48 Hour Water Strike Challenge

Did you know that there are over 700 million people that don’t have access to clean drinking water, and over 2 billion that don’t have access to proper sanitation?

This blew my mind!

With that knowledge, I wanted to bring awareness to how often we take for granted how easy we can have clean, drinkable, potable, flushable, water just at a flick of a wrist. The average daily water use in America is 80-100 gallons per person. This includes drinking, cooking, bathing, teeth-brushing, and toilet use.

So, my thinking is I need to draw attention to this. Someone needs to make sure other know about how fortunate we are in our communities. In central Minnesota, we’re blessed with miles and miles and acres and acres of fresh drinkable water. However, we must be good stewards of these abundant riches.

So, my plan is to use zero water for 48 hours. I planned on utilizing none of these.

You read that right.


I routinely drink 2-3 of these during my work day. My work is cut out for me.

No water of any kind. No juices, no soft drinks, no teas, and no energy drinks.

No bathing. That means no showers, no sponge baths, and no hand-washing (yuck).

No toilet use. I’ve taken that to mean essentially means no flushing or normal toilet use. Luckily, the engineers up here at the HUG campus have designed a composting toilet, which uses zero water. How fortuitous. I will use hand sanitizer for clean up afterwards, just to be safe. But, remember those over 2 billion people that DON’T have access to hand sanitizer, let alone soap and water.

No teeth brushing. This is a huge deal for me. I brush my teeth at least 3 times a day, sometimes more. It’s a dumb obsession I have. I won’t leave the house before slapping the ol toothbrush between the gums. It’s something I’ll just have to deal with, maybe by using gum or mints.

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Cool Water Charities

Minnesota is the land of 10,000 lakes. We are home to more shoreline than Alaska, Hawaii, and California combined. We take pride in the fact that we have pristine, clean, usable water for drink and play. We base our lifestyles around it. We base our livelihoods on it. Clean usable water is so ingrained in our Minnesota culture.


HDT’s hometown of Pine River utilizes it’s water sources for drinking and recreation.

With our overabundance of great water, do we take it for granted? Probably not. But, are we blessed? I think we are. Just last year, I was able to write a series of posts focusing on the MANY beaches in the #BrainerdLakesArea. (Gull Lake Recreation Area was my clear favorite).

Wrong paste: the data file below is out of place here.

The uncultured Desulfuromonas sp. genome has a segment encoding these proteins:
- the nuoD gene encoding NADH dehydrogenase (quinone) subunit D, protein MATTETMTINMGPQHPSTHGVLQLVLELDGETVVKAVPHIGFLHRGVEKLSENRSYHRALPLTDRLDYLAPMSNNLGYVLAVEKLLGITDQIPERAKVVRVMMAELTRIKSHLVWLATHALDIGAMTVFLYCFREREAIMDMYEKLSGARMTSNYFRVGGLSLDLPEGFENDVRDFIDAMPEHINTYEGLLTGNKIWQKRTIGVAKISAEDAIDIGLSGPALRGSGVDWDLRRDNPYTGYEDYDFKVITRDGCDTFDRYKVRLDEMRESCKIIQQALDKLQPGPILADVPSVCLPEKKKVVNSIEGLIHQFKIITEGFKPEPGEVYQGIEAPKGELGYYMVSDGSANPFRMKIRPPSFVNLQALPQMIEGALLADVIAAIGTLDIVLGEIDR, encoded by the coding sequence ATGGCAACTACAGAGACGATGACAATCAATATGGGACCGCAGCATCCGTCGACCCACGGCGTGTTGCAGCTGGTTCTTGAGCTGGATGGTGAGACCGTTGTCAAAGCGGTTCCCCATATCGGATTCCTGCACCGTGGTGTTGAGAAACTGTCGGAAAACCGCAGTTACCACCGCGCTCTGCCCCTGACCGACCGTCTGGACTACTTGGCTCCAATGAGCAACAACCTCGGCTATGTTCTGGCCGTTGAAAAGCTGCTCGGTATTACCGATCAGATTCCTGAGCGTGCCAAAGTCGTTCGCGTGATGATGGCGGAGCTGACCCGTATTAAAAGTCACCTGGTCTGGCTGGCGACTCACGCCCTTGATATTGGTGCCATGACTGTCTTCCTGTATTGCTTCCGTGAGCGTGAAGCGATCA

However, look at other areas of the United States, and then widen your view to other areas of the globe. With other areas of the world suffering through a seemingly endless drought, unusable or unavailable water supplies, and zero access to sanitary water conditions, there has to be something we can do to help.

Fortunately, there are many water charities that are putting the effort into making water more accessible to both communities and nations, alike. Here are just a few:


Co-founded by Matt Damon, Water.org seeks to go beyond drilling wells to ensure that all projects are sustainable for the long-term, involve local partners and community members, adequately address sanitation and hygiene, and have appropriate monitoring systems in place to keep track of issues and successes. They have also developed the WaterCredit initiative, which uses small loans to individuals and communities to empower people to address their own water needs.

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Happy National Pancake Day

Tuesday, February 27 is National Pancake Day (with International Pancake Day on March Sunday March 4 following close behind). Historically hosted as the last day before Lent, the date moves yearly and always occurs on Fat Tuesday (also known as Mardi Gras).

Since pancakes are universally loved, we thought we’d share out favorite recipes from around campus.

Jim’s Homemade by Hand Pancakes

Food & Water Security Coordinator, Jim Chamberlin thinks it’s better to take your time with your batter and that it’s not too important to be exact.

Chamberlin begins, “I start with four hand fulls of Natural Way Mills Gold N White Flour. Then I add two eggs, a couple capfuls of raw apple cider vinegar, and a couple blobs of melted butter. I pour in milk until I get a consistency of wet cement. Then I let it stand for two to 12 hours.”


I went to the St. Cloud IHOP to research some other famous pancake recipes.